Nitric oxide donors can enhance the intestinal transport and absorption of insulin and [Asu(1,7)]-eel calcitonin in rats.J Control Release. 2005 Sep 02; 106(3):287-97.JC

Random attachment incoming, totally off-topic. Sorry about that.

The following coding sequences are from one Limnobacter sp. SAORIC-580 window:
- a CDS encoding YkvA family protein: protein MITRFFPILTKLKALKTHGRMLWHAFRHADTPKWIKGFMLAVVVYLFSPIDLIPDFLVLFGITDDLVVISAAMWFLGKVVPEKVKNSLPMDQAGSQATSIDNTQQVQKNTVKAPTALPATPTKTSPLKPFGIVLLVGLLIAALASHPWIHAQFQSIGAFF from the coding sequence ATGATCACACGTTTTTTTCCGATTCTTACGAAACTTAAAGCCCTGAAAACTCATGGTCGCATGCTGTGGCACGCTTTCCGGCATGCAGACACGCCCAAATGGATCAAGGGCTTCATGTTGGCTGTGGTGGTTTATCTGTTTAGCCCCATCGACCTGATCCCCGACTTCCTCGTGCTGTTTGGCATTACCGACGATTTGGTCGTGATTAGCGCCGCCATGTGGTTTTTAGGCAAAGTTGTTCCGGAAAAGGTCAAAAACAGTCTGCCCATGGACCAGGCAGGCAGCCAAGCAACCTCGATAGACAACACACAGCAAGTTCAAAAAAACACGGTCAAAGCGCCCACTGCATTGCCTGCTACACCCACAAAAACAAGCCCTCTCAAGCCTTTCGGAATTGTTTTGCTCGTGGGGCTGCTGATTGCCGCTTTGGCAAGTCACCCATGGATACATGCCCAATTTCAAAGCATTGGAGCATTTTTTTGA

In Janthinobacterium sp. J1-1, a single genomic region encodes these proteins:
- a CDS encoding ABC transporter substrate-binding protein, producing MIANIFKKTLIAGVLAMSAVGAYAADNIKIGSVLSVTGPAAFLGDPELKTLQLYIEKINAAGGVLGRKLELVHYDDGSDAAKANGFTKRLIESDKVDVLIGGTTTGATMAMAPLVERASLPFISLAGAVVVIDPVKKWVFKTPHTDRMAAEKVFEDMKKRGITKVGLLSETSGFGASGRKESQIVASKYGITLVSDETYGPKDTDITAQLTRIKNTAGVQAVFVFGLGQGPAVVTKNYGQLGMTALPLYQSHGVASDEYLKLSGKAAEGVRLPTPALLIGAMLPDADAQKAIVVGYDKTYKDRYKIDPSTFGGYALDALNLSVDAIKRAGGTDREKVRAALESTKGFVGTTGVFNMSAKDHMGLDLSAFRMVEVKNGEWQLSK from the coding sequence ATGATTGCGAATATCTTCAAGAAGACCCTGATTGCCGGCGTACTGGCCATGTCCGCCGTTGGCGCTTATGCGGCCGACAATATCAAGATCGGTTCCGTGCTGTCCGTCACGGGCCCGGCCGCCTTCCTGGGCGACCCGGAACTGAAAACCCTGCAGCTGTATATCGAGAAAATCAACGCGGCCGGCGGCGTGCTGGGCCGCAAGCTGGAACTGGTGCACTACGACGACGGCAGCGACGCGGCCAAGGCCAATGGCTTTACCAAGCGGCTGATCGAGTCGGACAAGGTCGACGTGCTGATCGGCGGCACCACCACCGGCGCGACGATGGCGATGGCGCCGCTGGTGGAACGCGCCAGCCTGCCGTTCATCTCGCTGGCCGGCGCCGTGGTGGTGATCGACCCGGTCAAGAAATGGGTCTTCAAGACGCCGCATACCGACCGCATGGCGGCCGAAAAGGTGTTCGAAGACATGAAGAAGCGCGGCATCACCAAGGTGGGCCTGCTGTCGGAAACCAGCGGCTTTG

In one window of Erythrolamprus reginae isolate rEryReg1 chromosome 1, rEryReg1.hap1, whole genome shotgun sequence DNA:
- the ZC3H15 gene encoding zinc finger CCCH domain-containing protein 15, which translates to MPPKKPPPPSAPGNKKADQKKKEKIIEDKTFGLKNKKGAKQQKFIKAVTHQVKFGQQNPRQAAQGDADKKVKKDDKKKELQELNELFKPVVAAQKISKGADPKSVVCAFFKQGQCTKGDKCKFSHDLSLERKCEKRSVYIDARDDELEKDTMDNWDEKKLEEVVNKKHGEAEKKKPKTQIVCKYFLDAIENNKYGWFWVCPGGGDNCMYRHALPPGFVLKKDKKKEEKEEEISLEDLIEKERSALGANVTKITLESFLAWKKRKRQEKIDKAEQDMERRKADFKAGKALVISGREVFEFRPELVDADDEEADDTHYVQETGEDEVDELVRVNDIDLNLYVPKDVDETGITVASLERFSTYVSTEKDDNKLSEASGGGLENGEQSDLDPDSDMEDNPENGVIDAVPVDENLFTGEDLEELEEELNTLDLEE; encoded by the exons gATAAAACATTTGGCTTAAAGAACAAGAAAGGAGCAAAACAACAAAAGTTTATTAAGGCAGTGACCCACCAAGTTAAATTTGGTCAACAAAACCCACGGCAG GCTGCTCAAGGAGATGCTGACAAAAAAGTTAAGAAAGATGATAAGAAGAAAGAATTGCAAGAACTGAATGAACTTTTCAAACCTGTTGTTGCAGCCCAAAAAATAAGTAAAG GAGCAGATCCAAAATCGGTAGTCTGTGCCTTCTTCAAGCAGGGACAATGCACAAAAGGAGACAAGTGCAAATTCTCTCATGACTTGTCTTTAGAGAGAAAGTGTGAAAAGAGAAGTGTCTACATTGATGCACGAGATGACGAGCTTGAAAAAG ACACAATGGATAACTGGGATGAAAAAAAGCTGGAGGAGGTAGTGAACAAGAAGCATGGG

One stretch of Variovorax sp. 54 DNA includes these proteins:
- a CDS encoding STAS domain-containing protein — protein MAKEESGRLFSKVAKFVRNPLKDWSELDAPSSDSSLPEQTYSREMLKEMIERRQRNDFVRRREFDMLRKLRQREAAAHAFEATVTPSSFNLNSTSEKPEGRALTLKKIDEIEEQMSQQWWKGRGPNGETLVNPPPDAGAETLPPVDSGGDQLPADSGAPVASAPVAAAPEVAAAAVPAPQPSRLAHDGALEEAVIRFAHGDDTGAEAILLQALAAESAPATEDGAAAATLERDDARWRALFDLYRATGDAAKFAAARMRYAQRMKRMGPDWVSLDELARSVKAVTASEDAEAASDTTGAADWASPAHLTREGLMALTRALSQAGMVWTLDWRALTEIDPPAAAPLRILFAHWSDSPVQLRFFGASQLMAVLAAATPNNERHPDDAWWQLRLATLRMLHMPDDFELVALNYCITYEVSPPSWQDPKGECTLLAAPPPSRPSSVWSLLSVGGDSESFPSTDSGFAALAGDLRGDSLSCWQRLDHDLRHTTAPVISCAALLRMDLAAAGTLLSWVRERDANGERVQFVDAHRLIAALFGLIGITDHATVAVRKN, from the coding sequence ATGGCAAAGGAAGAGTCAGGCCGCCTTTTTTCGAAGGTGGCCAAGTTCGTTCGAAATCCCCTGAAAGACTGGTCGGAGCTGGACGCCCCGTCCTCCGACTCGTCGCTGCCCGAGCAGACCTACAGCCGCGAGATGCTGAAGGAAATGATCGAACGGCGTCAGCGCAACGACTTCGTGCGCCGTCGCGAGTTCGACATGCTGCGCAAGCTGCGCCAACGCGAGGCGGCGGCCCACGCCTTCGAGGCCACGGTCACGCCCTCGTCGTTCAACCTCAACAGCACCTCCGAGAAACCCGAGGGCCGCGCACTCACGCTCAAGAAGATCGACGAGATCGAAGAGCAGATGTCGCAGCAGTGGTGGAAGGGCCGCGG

The characteristics of three NO donors, 3-(2-hydroxy-1-(1-methylethyl)-2-nitrosohydrazino)-1-propanamine (NOC5), N-ethyl-2-(1-ethyl-2-hydroxy-2-nitrosohydrazino)-ethanamine (NOC12) and S-nitroso-N-acetyl-DL-penicillamine (SNAP) as absorption enhancers for peptide drugs were examined in rats using a modified Ussing chamber method and an in situ closed loop method. Insulin and [Asu(1,7)]-eel calcitonin (ECT) were used as a model drug to investigate the effectiveness of the tested enhancers. The NO donors significantly increased the in vitro permeability of insulin across all intestinal membranes. In general, the absorption enhancement effects of these NO donors were greater in the colon than those in the jejunum and ileum. Of these NO donors, SNAP was the most effective enhancer. Their effects were concentration-dependent over the range of 0.01 to 0.1 mM. However, 0.1 mM NO donors had almost the same effects as those at 1 mM concentration. The absorption-enhancing effects of the three NO donors were inhibited by the co-administration of 2-(4-carboxyphenyl)-4,4,5,5-tetramethylimidazole-1-oxyl 3-oxide, sodium salt (carboxy-PTIO), an NO scavenger, suggesting that NO might be responsible for the efficacy of NO donors. In the in situ closed loop experiments, the three enhancers significantly improved the pharmacological availability % (PA%) of insulin in the small and large intestine. Similar results were also obtained when NO donors were added to ECT solution by an in situ closed loop method. These results suggest that NO donors possess excellent effectiveness for the use as absorption enhancers of peptide drugs and they are very effective at lower concentrations compared to the conventional enhancers.